It is in these small things that I find customer service fails to go past the smile and the politeness - when it comes to the actual act, they are found wanting. I faced a similar problem with Sony when their service personnel did not turn up for almost 4-5 days after the tv was delivered to install the television and when they did - it was with great reluctance, a lack of a smile, and a vibe that pretty much said - "ok, so you want it installed today, I'll do it, but only because my boss asked me to." Of course the store manager was good enough to call me when I was just about to flip, and tell me that his technicians were in Chennai for some training program and he was short staffed. But that would have sounded so much better if he said that to start with and not after me making calls to the call center! Or even Airtel DTH which took a month to install their service that came along with the Sony TV. Was it because of the low priced scheme that they decided to give it low priority? One month when every competitor is installing it the same day? Come on guys, its time to move beyond the call centres and really thinking about what customer care means. It merely means that you deliver what you promised. Else make no promises.

Since I started writing about my customer care experiences I thought of the best and the worst ones and believe me, I really had to search for the good ones where they did just that little extra bit to make me feel taken care of. Where they were professional enough to take the query and handle it competently - and in a few cases actually took the trouble of gong the extra mile, putting the smile on my face, making me really grateful for their service and making my day. But the ones that are lousy came up in a trice, for sheer lack of customer orientation, lack of consideration for after sales relationships. From banking clerks and officials who behave like customers are a bunch of retarded bozos who are completely infringing on their time, to supercilious salesmen who ask inane questions in the hope of putting you off even before you make a request, to those who believe that passing the buck is the best way to handle customers - you have it all. I will list my experiences next, in praise of the best and a mention of the worst later.

Wednesday, May 25, 2011

Stanley ka dabba - Fantastic stuff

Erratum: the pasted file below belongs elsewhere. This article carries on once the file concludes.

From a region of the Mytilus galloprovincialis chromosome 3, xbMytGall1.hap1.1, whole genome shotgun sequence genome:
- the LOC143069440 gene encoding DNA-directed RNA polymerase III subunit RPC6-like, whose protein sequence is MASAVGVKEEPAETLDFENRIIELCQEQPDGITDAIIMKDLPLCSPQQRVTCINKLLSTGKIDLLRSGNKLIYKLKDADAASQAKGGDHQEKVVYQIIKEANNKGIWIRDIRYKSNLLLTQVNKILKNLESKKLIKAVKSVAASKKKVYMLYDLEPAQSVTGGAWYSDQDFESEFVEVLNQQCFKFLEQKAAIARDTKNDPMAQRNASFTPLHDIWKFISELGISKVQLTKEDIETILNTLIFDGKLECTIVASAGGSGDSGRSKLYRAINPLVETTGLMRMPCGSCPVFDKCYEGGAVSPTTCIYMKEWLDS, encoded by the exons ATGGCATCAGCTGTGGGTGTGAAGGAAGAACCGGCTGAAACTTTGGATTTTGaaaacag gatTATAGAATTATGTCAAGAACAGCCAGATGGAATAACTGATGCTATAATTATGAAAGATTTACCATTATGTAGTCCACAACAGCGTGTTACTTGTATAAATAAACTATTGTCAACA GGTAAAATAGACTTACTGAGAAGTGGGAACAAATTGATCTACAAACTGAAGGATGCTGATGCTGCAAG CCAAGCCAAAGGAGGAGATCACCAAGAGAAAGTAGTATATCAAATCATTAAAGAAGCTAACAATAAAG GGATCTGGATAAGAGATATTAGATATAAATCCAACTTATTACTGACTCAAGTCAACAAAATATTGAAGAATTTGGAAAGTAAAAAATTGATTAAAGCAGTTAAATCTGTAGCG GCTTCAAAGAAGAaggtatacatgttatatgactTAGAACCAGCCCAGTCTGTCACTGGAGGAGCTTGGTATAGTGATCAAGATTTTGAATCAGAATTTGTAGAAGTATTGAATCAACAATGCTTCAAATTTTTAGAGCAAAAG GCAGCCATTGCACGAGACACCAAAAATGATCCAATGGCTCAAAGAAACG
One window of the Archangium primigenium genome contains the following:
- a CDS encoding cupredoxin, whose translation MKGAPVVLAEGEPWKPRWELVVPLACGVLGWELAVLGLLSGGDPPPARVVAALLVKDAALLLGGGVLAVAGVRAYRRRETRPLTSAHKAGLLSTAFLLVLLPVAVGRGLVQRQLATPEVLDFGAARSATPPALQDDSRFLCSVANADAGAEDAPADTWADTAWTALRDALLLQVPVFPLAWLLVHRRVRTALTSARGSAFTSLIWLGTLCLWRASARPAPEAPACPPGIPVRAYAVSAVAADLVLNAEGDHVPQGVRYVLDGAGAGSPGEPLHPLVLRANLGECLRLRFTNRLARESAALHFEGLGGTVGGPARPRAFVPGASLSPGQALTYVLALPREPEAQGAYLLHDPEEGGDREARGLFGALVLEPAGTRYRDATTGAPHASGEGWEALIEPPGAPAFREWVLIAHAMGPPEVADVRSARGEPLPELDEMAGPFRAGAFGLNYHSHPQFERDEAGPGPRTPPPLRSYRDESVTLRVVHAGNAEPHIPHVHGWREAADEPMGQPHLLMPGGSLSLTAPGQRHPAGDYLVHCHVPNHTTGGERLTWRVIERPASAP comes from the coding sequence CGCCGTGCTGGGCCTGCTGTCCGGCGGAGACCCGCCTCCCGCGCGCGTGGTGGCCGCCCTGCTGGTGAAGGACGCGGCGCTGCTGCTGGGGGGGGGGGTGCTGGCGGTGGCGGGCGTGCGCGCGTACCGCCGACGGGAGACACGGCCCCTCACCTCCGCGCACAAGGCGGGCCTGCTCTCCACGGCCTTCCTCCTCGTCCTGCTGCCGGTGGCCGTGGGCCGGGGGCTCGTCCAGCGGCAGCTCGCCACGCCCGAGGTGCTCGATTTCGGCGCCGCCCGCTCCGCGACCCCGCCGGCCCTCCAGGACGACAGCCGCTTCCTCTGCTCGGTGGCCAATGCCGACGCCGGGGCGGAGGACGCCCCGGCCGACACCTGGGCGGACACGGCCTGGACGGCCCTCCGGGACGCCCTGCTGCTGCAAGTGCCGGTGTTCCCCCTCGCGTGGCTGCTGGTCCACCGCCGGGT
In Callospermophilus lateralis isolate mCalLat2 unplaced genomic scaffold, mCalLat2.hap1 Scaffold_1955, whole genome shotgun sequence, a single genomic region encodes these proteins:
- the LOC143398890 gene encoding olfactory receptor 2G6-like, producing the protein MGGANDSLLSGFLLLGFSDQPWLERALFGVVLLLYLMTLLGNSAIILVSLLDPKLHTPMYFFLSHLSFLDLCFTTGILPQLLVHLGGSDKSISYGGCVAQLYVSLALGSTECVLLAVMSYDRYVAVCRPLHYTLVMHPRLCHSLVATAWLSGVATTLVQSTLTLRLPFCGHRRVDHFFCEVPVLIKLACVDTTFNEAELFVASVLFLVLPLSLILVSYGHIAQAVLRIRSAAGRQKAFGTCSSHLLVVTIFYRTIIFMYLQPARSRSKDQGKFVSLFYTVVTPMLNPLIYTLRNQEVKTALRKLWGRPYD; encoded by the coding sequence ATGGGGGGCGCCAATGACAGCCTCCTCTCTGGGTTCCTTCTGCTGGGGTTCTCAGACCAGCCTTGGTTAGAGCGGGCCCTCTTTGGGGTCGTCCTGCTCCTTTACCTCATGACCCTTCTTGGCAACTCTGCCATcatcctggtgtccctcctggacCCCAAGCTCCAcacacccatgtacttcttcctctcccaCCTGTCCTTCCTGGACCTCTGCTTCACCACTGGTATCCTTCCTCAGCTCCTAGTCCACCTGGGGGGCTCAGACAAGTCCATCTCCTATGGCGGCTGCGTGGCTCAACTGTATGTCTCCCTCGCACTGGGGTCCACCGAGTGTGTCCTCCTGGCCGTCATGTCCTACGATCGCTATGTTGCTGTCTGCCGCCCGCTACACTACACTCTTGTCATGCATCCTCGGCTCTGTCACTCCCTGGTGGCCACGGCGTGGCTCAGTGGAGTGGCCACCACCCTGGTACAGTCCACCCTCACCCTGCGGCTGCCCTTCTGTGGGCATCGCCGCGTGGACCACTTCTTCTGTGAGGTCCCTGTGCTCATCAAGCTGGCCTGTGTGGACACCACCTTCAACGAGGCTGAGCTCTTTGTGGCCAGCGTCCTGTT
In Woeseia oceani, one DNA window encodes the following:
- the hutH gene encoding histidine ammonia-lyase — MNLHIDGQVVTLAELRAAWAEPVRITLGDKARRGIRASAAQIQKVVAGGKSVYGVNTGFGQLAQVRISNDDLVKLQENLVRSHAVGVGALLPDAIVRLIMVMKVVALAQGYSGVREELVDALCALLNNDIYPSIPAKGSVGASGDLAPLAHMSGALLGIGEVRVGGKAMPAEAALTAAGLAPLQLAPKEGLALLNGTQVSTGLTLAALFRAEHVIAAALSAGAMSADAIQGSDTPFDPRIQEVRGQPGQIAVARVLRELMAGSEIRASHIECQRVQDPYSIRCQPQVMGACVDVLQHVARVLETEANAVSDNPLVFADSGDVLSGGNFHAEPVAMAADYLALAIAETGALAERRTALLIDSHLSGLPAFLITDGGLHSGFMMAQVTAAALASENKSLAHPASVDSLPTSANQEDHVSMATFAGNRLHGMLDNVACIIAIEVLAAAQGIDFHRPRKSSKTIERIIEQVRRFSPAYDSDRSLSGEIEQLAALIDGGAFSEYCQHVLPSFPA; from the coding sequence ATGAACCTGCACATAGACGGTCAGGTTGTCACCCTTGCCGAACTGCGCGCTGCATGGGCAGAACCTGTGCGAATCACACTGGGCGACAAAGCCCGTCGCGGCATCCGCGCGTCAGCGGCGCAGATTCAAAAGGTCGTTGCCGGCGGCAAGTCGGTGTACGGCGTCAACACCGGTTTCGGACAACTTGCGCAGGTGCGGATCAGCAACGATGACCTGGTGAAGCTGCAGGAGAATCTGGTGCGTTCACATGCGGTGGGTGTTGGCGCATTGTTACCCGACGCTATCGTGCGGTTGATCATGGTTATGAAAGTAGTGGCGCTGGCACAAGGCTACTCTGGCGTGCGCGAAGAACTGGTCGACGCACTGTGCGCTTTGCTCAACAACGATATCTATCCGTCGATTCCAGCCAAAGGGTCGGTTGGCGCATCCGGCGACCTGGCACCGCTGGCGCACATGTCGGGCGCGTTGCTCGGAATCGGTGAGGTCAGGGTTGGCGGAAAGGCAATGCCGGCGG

I watched Amol Gupte's 'Stanley ka dabba' this afternoon at Inox. As with any good movie of its type, there was the danger of theatres not being available for it after the second week, so I rushed to Inox, which was one of the two theatres playing it. The other is Prasad's, another multiplex, so you can have all the trade experts (who can predict nothing), categorize it under a multiplex-movie - whatever that is. It is not - it is good for every one who can watch good cinema.

I liked it better than 'Taare Zameen Par' because it stays true to its story and tells it simply. From the first shot the camera enters directly into the centre of world of the school children of Holy Family High School, somewhere in Andheri, Mumbai. It sneaks into the world of Stanley a gifted, loveable, unconventional boy of the 4th standard - 4thF. Now Stanley's life is not normal as you can make out from the bruises on his face, his torn and slightly soiled clothes, his penchant to tell stories and his heightened sensitiveness. Stanley is also the only boy in the class, consisting of a motley group of kids from different backgrounds, who does not get a dabba for lunch, making do with drinking water to fill his stomach. But his friends are more than willing to share their lunch with him and he promises them that the moment his mother returns from Delhi, he will get his dabba as well. But these dabba problems do not stop him from reciting wonderful poetry, singing songs, writing excellent essays, playing good soccer, making creative science projects - and being the darling of some teachers and being hated by some - like Varma sir, the Hindi teacher (Amole Gupte).